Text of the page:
Wednesday, January 31, 2007

NW ~ Ridgefield National Wildlife Refuge

Date visited: January 26, 2007
Agency: US Fish and Wildlife
Path Surface: Dirt/Gravel
Elevation gain/loss: Rolling, short hills
Distance: Two miles
Ratings: Setting ++ Calorie-burning ++
Directions: I-5 in Washington to exit 14. Turn west through the town of Ridgefield and turn right on Main St. Left at sign marking Refuge.

The Oaks to Wetlands Trail offers many viewing opportunites. The first you are likely to encounter is the Plankhouse. On their way to the Pacific Ocean, Lewis and Clark stopped in a native village called Cathalpotle (Cath-la-poo-tuhl or Cath-la-poe-tuhl) on November 5, 1805. They counted 14 cedar plankhouses, like the one reproduced here, belonging to the people of the "Quathlapotle nation." Lewis and Clark's company estimated some 900 inhabitants in the native village. To learn more about the Plankhouse, click here.

After leaving the village, Lewis and Clark camped for the night at a "butifull grassy place." As near as can be determined, this site is located on the Refuge. It is known today as Wapato Portage in Carty Lake because it is here that Clark observed the village women portaging their canoes to collect wapato, a large-leafed wetland plant with a starchy tuber. Watch for the sign as you are out on the trail.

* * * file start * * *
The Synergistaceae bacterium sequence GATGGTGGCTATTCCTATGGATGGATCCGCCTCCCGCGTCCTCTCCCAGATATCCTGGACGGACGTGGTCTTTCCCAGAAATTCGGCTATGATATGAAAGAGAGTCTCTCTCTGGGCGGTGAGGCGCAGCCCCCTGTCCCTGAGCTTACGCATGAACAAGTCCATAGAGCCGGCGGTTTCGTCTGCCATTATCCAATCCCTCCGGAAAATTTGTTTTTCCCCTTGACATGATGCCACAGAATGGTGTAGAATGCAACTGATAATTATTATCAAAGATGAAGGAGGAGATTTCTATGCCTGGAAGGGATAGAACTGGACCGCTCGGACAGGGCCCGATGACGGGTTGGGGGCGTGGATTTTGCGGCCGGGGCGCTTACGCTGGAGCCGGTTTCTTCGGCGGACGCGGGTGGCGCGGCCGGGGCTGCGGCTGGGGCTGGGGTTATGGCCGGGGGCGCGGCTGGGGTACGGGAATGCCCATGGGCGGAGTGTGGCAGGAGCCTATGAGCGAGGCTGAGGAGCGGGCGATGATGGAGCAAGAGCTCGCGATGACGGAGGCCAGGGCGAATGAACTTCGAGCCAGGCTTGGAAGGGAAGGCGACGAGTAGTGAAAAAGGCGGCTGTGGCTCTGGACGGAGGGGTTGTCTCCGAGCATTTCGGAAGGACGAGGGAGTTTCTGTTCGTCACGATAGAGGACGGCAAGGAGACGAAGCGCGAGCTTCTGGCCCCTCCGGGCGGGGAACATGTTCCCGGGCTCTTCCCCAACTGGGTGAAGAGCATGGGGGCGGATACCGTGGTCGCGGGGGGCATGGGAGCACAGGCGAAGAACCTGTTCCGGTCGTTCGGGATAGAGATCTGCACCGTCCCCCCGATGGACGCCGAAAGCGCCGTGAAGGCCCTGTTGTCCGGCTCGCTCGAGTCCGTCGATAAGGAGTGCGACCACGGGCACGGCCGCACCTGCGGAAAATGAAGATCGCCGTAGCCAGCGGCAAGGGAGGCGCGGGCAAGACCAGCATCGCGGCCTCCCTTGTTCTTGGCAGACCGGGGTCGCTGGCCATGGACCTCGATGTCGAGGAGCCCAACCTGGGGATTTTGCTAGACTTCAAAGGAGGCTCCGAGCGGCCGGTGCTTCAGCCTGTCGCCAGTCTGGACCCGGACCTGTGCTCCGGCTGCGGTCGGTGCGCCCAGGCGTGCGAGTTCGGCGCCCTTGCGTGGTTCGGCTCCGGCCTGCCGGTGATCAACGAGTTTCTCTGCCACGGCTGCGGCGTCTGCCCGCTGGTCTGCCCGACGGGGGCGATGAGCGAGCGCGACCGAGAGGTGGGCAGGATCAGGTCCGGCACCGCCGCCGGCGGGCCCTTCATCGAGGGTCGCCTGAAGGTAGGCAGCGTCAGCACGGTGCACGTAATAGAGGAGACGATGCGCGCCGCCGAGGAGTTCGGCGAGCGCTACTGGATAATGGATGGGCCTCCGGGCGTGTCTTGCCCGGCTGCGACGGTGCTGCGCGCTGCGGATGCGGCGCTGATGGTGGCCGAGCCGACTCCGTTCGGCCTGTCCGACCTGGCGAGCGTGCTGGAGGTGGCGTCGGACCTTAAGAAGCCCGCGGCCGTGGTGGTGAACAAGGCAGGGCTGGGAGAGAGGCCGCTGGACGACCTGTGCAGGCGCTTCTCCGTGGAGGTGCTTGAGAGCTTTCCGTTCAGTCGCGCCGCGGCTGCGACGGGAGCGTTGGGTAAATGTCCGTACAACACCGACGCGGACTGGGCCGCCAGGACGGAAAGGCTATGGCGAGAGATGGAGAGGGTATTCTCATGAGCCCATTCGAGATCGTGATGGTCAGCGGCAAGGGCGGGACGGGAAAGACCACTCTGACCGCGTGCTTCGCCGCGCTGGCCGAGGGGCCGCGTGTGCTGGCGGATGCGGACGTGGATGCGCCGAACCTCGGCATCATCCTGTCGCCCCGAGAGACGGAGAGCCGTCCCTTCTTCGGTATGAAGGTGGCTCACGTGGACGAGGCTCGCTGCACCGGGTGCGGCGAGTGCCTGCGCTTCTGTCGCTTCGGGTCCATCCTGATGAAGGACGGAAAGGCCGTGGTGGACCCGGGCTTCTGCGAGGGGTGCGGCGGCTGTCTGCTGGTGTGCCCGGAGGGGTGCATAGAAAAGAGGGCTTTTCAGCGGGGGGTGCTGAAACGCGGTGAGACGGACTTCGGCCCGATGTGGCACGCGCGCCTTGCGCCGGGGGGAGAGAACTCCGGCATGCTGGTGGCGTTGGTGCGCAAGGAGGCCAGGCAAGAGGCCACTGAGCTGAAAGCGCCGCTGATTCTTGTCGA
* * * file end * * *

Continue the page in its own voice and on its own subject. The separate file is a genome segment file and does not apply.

The second attraction of the present-day trail is the signage to identify some familiar northwest plants, including wapato. Winter is a fine time to visit if you are a birder, but if you are interested in plants, pick another season so that you can actually distinguish the plants identified by the signage!

Finally, there are the birds. Winter waterfowl love the open water and wetlands surrounding the trail. Perching birds are plentiful and more visible with the leaves off the trees. Even in winter, you may see a surprising variety of avian species.

The passing trains are a distraction. Automatic gates close at posted times. There is a fee to enter, currently $3. The usual federal government passes are accepted. No dogs are allowed.

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